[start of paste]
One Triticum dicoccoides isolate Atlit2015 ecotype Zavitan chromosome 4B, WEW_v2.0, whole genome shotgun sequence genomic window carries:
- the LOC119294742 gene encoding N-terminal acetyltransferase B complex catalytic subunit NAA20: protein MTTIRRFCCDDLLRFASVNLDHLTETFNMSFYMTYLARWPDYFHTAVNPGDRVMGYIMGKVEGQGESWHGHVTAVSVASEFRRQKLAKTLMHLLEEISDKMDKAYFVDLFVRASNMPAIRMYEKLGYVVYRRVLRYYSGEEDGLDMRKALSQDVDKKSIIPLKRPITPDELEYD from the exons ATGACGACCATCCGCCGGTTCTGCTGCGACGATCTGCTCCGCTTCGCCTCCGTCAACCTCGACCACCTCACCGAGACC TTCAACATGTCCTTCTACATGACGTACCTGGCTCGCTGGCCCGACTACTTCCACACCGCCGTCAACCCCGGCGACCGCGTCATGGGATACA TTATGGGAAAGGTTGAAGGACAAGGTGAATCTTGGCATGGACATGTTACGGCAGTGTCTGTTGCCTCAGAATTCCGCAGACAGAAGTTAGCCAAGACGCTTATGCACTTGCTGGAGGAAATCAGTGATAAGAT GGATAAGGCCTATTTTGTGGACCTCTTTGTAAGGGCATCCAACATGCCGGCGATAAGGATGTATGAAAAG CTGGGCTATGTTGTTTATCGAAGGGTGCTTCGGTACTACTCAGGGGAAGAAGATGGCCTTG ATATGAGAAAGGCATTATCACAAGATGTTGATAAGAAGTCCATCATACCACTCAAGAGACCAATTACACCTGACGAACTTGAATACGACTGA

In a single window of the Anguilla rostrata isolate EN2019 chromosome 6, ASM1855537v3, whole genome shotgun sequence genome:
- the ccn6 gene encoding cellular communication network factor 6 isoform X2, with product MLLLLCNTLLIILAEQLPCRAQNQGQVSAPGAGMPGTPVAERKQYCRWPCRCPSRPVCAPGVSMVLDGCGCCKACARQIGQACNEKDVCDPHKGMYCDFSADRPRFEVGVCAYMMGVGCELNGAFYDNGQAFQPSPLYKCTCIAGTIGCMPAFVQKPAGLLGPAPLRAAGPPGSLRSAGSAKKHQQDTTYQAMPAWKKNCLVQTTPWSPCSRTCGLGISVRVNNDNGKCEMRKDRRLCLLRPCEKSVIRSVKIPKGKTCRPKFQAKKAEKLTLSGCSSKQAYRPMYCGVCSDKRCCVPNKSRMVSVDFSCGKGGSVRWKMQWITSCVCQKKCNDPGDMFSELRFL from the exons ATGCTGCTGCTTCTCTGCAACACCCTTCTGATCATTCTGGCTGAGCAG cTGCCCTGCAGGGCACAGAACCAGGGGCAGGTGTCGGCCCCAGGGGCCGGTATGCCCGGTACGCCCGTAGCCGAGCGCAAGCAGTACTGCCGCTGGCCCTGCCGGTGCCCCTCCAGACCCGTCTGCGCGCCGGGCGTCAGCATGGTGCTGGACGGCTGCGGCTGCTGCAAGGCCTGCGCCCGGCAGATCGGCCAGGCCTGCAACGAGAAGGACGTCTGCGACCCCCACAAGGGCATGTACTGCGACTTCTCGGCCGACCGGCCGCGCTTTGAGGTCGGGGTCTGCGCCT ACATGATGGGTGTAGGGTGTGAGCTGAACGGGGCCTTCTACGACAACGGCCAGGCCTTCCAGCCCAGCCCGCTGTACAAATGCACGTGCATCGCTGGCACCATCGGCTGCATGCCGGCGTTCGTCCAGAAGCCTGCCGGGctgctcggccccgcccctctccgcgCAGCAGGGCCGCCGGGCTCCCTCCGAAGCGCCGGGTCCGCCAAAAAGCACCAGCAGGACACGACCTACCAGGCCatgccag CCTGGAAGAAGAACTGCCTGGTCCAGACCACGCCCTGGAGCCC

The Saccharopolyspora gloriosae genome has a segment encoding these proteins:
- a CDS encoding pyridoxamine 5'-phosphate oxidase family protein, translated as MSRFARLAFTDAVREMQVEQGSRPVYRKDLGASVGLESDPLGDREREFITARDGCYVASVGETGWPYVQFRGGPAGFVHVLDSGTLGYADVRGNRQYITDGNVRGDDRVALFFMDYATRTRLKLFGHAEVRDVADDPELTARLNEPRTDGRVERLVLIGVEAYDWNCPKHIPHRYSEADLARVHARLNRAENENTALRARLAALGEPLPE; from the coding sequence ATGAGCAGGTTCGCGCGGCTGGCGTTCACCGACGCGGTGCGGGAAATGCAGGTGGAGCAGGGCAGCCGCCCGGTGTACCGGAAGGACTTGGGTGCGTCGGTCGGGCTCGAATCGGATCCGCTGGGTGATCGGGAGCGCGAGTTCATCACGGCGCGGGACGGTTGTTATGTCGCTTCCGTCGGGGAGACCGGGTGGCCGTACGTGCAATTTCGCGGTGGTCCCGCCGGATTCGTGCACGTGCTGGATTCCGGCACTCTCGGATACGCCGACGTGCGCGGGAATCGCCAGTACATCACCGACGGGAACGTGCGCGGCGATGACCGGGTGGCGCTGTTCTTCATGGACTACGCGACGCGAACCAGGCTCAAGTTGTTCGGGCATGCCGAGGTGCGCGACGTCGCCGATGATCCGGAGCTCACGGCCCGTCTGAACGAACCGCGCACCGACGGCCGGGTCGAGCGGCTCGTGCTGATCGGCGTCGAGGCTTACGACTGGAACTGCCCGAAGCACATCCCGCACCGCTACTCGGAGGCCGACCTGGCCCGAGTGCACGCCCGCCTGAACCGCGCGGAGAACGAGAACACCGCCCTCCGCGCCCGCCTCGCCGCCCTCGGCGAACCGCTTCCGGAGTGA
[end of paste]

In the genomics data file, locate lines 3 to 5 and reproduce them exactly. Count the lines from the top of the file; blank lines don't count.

In a single window of the Anguilla rostrata isolate EN2019 chromosome 6, ASM1855537v3, whole genome shotgun sequence genome:
- the ccn6 gene encoding cellular communication network factor 6 isoform X2, with product MLLLLCNTLLIILAEQLPCRAQNQGQVSAPGAGMPGTPVAERKQYCRWPCRCPSRPVCAPGVSMVLDGCGCCKACARQIGQACNEKDVCDPHKGMYCDFSADRPRFEVGVCAYMMGVGCELNGAFYDNGQAFQPSPLYKCTCIAGTIGCMPAFVQKPAGLLGPAPLRAAGPPGSLRSAGSAKKHQQDTTYQAMPAWKKNCLVQTTPWSPCSRTCGLGISVRVNNDNGKCEMRKDRRLCLLRPCEKSVIRSVKIPKGKTCRPKFQAKKAEKLTLSGCSSKQAYRPMYCGVCSDKRCCVPNKSRMVSVDFSCGKGGSVRWKMQWITSCVCQKKCNDPGDMFSELRFL from the exons ATGCTGCTGCTTCTCTGCAACACCCTTCTGATCATTCTGGCTGAGCAG cTGCCCTGCAGGGCACAGAACCAGGGGCAGGTGTCGGCCCCAGGGGCCGGTATGCCCGGTACGCCCGTAGCCGAGCGCAAGCAGTACTGCCGCTGGCCCTGCCGGTGCCCCTCCAGACCCGTCTGCGCGCCGGGCGTCAGCATGGTGCTGGACGGCTGCGGCTGCTGCAAGGCCTGCGCCCGGCAGATCGGCCAGGCCTGCAACGAGAAGGACGTCTGCGACCCCCACAAGGGCATGTACTGCGACTTCTCGGCCGACCGGCCGCGCTTTGAGGTCGGGGTCTGCGCCT ACATGATGGGTGTAGGGTGTGAGCTGAACGGGGCCTTCTACGACAACGGCCAGGCCTTCCAGCCCAGCCCGCTGTACAAATGCACGTGCATCGCTGGCACCATCGGCTGCATGCCGGCGTTCGTCCAGAAGCCTGCCGGGctgctcggccccgcccctctccgcgCAGCAGGGCCGCCGGGCTCCCTCCGAAGCGCCGGGTCCGCCAAAAAGCACCAGCAGGACACGACCTACCAGGCCatgccag CCTGGAAGAAGAACTGCCTGGTCCAGACCACGCCCTGGAGCCC

The Saccharopolyspora gloriosae genome has a segment encoding these proteins: